Scenario 1: It is the second month of school and the elementary students have discussed, voted upon and signed their studio promises and contract. Among other things, they have agreed not to distract one another during Core Skills time and never to speak sarcastically to one another. However, almost right away, Core Skills time becomes noisy and chaotic. Two or three students are frustrated by this, but their calls for order are at best humored only momentarily and at worst met by sarcastic remarks from other students. What is the best response from a Socratic Guide in this situation? What would you do?
Scenario 2: Toward the end of the first session, most students are proficient in setting goals for themselves during Core Skills time. However, you notice that a particular student who has a passion for writing has been neglecting to set goals in math. He is spending all of his time reading and writing. As a Socratic Guide, what would you do to help this learner?
Scenario 3: The Quest the students are working on calls for them to work in small groups based on their area of interest. One group of four is working on a nature magazine including articles, photographs, and a comic strip. Observing them during project time, it becomes apparent that the group contains two very strong personalities, one of whom tends to want her hands in everything, often taking over tasks allocated to other members of the group. The other strong personality is the critic, tending to be bossy but not inclined to do much work. Of the other two, one defers to the stronger personalities for the sake of peace, while the other simmers in quiet resentment but cannot seem to constructively voice her frustration. It is unclear, day to day, who is responsible for what or where exactly the project is going. As a Socratic Guide, should you intervene? If so, how? If not, why?
Scenario 4: It’s Thursday with 10 minutes left in Coding and Robotics Quest time. No one in the studio is able to make their robot follow a line, which was the challenge presented to them on Tuesday. The ability for a robot to follow a line is needed for the final Public Exhibition next week and they are losing steam. Eagles are frustrated, giving up, and declaring to everyone that “this is impossible.” As a Socratic Guide and the facilitator of this Quest, what do you do?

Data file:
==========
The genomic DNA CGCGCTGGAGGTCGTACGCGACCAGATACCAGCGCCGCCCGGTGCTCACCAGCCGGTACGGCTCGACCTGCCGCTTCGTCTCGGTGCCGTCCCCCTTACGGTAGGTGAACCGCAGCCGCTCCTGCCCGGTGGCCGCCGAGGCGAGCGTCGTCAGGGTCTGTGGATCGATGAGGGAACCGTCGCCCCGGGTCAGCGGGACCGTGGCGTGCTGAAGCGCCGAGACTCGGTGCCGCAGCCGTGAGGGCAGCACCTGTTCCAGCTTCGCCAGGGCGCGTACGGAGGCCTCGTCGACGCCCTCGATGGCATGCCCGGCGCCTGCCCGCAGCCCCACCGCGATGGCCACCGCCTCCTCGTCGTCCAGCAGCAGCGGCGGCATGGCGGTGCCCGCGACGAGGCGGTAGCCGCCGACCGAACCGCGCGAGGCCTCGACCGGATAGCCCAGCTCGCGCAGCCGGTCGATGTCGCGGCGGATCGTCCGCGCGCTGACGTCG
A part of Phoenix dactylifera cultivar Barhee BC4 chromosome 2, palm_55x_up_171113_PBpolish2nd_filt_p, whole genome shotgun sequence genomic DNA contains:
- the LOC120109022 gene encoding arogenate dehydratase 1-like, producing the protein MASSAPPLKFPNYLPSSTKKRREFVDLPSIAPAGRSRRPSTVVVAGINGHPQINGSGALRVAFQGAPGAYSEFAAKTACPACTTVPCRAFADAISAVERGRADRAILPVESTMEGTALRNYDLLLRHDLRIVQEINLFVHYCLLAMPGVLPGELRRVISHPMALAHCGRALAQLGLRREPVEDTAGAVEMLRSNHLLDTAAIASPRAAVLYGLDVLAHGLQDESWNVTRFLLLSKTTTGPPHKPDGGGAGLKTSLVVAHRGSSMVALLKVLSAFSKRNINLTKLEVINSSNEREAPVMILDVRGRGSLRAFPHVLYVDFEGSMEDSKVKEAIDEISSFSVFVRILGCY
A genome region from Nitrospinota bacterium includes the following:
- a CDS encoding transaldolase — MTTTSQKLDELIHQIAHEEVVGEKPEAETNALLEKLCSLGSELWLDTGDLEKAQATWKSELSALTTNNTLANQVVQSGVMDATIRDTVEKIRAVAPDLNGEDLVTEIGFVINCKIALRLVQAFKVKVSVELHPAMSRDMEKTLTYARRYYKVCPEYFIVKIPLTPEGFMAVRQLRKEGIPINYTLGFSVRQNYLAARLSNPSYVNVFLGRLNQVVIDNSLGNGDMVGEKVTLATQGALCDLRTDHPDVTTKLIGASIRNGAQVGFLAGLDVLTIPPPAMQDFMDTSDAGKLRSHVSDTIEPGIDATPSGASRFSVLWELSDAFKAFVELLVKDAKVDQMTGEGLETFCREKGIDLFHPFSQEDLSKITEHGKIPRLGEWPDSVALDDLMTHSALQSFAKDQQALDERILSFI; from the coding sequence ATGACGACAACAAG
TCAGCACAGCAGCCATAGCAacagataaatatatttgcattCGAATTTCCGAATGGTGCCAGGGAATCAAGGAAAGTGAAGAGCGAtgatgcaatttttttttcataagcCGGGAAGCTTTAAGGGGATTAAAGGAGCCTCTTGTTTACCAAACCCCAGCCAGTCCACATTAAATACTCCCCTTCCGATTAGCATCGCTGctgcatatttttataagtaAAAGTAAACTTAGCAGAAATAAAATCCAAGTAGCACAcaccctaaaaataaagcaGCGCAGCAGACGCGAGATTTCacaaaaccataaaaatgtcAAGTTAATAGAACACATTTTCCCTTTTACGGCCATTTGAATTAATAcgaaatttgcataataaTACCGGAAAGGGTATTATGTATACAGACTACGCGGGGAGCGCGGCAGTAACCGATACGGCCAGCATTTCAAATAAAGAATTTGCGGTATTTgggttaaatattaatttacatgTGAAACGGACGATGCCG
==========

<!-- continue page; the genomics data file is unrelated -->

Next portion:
Scenario 5: It’s the middle of the year. Eagles and parents are familiar with their contracts, and the Eagles are learning independence and getting into flow with their work. You notice that one Eagle is often wandering around. She looks lost and often interrupts her friends to talk to them during work time. During a discussion about her goals, she reveals to you that her mom is setting her goals for her before she gets to school each day and that she doesn’t want to work on the things her mom wants her to. She says she’s excited to keep going in her math work but her mom insists she read a few classic novels first. She tells you she’s bored with the books and doesn’t want to be at school. As a Socratic Guide, should you intervene? If so, how? If not, why? Yes,
Scenario 6: It’s an hour into Writers’ Workshop in the 3rd week. You know many Eagles are not on track to finish this Writers’ Workshop before the end of the session when they’ll try to earn their badges, and the studio is chaotic. It’s been raining hard for two days and the energy is not productive. Is this scenario okay? What do the Eagles need most and what would you do as their Socratic Guide?
Scenario 7: After five years of going through the Writing Process, with the work being held to peers for review, you receive a nearly incoherent email, full of major mistakes from an older Eagle. Technically, his writing had been improving, as you saw examples of his capability, but as you dig deeper, you find that what he is producing and publishing at the end of a Writers’ Workshop is of very low quality and below his capabilities. What is the first thing you do, if anything?